They arrived home in time for a telephone call. "That was the hospital," his father said. "Your mother just died." This, Duffy says, was a turning point in his life, not simply because he was suffering every child's nightmare, but because he had no idea how to react. "I watched television all the time as a child, and the only way I could think of to react was the way movie kids would. So I ran into his arms and shrieked, 'She's dead!' and sort of cried. But I felt completely false doing that. It was not an authentic reaction." Soon the priest was there, whispering comfort, but Duffy recalls nothing of what he said: "I just remember that going right through me." Later, upstairs in the shower, he was able to cry real tears for his mother, "but I was totally alone in there, crying, the shower almost pulling the tears out of me."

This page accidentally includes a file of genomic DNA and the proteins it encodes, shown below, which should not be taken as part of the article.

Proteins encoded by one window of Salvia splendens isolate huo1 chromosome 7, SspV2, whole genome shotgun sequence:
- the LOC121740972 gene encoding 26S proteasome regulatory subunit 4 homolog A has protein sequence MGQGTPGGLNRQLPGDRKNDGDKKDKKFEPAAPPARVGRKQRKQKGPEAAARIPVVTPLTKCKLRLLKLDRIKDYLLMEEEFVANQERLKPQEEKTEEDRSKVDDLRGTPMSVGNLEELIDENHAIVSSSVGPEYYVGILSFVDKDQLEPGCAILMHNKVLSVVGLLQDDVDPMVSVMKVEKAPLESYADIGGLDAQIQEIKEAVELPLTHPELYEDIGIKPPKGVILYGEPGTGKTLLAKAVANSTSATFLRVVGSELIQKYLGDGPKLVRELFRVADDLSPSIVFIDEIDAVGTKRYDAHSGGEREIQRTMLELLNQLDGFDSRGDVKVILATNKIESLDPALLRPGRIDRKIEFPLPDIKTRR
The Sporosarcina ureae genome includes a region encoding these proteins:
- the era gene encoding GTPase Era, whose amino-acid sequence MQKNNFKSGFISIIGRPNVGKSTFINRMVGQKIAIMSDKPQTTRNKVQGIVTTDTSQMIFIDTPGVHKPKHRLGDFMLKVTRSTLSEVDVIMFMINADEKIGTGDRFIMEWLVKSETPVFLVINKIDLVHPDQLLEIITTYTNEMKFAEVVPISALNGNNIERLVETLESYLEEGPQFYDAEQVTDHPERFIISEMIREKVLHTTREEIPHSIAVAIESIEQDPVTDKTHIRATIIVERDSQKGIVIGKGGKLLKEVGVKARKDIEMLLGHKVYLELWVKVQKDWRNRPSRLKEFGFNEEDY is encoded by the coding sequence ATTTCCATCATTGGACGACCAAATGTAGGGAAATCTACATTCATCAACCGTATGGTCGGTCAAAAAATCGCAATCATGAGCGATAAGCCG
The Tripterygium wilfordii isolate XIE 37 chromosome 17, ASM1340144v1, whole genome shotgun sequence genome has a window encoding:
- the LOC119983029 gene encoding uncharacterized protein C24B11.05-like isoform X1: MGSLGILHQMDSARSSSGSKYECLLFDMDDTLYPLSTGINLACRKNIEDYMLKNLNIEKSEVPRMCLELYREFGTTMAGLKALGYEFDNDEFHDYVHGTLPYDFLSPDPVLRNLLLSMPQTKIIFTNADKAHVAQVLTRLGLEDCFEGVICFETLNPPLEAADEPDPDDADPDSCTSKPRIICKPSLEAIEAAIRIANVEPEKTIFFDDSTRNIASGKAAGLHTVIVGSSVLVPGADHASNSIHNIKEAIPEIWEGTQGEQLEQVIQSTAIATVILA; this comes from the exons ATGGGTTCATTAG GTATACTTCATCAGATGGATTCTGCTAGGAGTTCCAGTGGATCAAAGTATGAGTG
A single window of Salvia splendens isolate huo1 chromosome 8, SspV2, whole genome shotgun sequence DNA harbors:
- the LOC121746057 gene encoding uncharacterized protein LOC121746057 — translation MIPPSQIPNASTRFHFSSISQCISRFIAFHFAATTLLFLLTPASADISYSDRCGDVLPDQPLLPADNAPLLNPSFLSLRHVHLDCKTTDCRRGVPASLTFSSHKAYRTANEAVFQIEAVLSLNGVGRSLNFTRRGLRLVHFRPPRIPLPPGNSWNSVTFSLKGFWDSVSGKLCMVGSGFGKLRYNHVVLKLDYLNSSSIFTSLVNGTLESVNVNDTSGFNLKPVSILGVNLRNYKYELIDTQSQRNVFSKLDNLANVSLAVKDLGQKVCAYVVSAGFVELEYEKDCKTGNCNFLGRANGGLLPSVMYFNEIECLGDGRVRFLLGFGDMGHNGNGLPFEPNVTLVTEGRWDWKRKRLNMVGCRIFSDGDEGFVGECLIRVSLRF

A few days later, Pumphrey's Funeral Home was packed with people saying their final goodbyes to his mother's corpse. Duffy stood there feeling guilty and sacrilegious because he'd just had an accident with a pistachio ice cream cone and spoiled his funeral finery. "When they were about to close up the coffin," he says, "my father kissed my mother. Then my grandmother seized her and kissed her. And then all eyes were on me to see what I was going to do. I decided I wasn't going to kiss her. And I didn't. The thought of kissing a corpse was unpleasant to me, but also, there's this other thing that's always been with me and that's in my book: the sense of eternity. I was rejecting social duty, and it would stand like the stars. I would have to live with it."